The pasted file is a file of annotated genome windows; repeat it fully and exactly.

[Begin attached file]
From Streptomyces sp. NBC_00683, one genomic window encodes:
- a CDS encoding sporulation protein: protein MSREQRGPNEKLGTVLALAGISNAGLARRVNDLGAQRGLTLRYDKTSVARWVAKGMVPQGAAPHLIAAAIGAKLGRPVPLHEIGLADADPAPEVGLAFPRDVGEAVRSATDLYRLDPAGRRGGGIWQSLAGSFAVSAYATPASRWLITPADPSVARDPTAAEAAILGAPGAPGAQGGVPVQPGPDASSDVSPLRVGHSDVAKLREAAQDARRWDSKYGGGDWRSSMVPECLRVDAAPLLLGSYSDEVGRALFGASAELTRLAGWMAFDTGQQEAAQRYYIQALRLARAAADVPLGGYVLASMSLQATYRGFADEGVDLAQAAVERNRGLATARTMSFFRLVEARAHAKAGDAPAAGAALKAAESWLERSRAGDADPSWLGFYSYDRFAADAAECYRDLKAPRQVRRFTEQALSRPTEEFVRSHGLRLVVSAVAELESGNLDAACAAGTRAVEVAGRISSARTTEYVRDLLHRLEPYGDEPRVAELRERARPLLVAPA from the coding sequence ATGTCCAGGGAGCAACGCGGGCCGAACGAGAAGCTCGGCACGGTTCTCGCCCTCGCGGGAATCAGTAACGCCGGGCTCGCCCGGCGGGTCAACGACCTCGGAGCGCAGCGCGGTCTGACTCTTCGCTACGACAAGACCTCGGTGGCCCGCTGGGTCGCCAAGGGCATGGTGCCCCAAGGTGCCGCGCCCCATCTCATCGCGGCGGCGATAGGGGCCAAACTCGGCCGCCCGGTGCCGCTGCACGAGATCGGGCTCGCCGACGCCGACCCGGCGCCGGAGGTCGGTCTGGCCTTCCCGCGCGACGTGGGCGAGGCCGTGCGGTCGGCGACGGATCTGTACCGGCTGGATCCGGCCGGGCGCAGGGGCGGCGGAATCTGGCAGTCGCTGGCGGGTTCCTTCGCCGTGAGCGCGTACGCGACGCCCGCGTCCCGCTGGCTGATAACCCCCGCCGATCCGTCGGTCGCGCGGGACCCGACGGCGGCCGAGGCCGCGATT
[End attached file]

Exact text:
From Streptomyces sp. NBC_00683, one genomic window encodes:
- a CDS encoding sporulation protein: protein MSREQRGPNEKLGTVLALAGISNAGLARRVNDLGAQRGLTLRYDKTSVARWVAKGMVPQGAAPHLIAAAIGAKLGRPVPLHEIGLADADPAPEVGLAFPRDVGEAVRSATDLYRLDPAGRRGGGIWQSLAGSFAVSAYATPASRWLITPADPSVARDPTAAEAAILGAPGAPGAQGGVPVQPGPDASSDVSPLRVGHSDVAKLREAAQDARRWDSKYGGGDWRSSMVPECLRVDAAPLLLGSYSDEVGRALFGASAELTRLAGWMAFDTGQQEAAQRYYIQALRLARAAADVPLGGYVLASMSLQATYRGFADEGVDLAQAAVERNRGLATARTMSFFRLVEARAHAKAGDAPAAGAALKAAESWLERSRAGDADPSWLGFYSYDRFAADAAECYRDLKAPRQVRRFTEQALSRPTEEFVRSHGLRLVVSAVAELESGNLDAACAAGTRAVEVAGRISSARTTEYVRDLLHRLEPYGDEPRVAELRERARPLLVAPA from the coding sequence ATGTCCAGGGAGCAACGCGGGCCGAACGAGAAGCTCGGCACGGTTCTCGCCCTCGCGGGAATCAGTAACGCCGGGCTCGCCCGGCGGGTCAACGACCTCGGAGCGCAGCGCGGTCTGACTCTTCGCTACGACAAGACCTCGGTGGCCCGCTGGGTCGCCAAGGGCATGGTGCCCCAAGGTGCCGCGCCCCATCTCATCGCGGCGGCGATAGGGGCCAAACTCGGCCGCCCGGTGCCGCTGCACGAGATCGGGCTCGCCGACGCCGACCCGGCGCCGGAGGTCGGTCTGGCCTTCCCGCGCGACGTGGGCGAGGCCGTGCGGTCGGCGACGGATCTGTACCGGCTGGATCCGGCCGGGCGCAGGGGCGGCGGAATCTGGCAGTCGCTGGCGGGTTCCTTCGCCGTGAGCGCGTACGCGACGCCCGCGTCCCGCTGGCTGATAACCCCCGCCGATCCGTCGGTCGCGCGGGACCCGACGGCGGCCGAGGCCGCGATT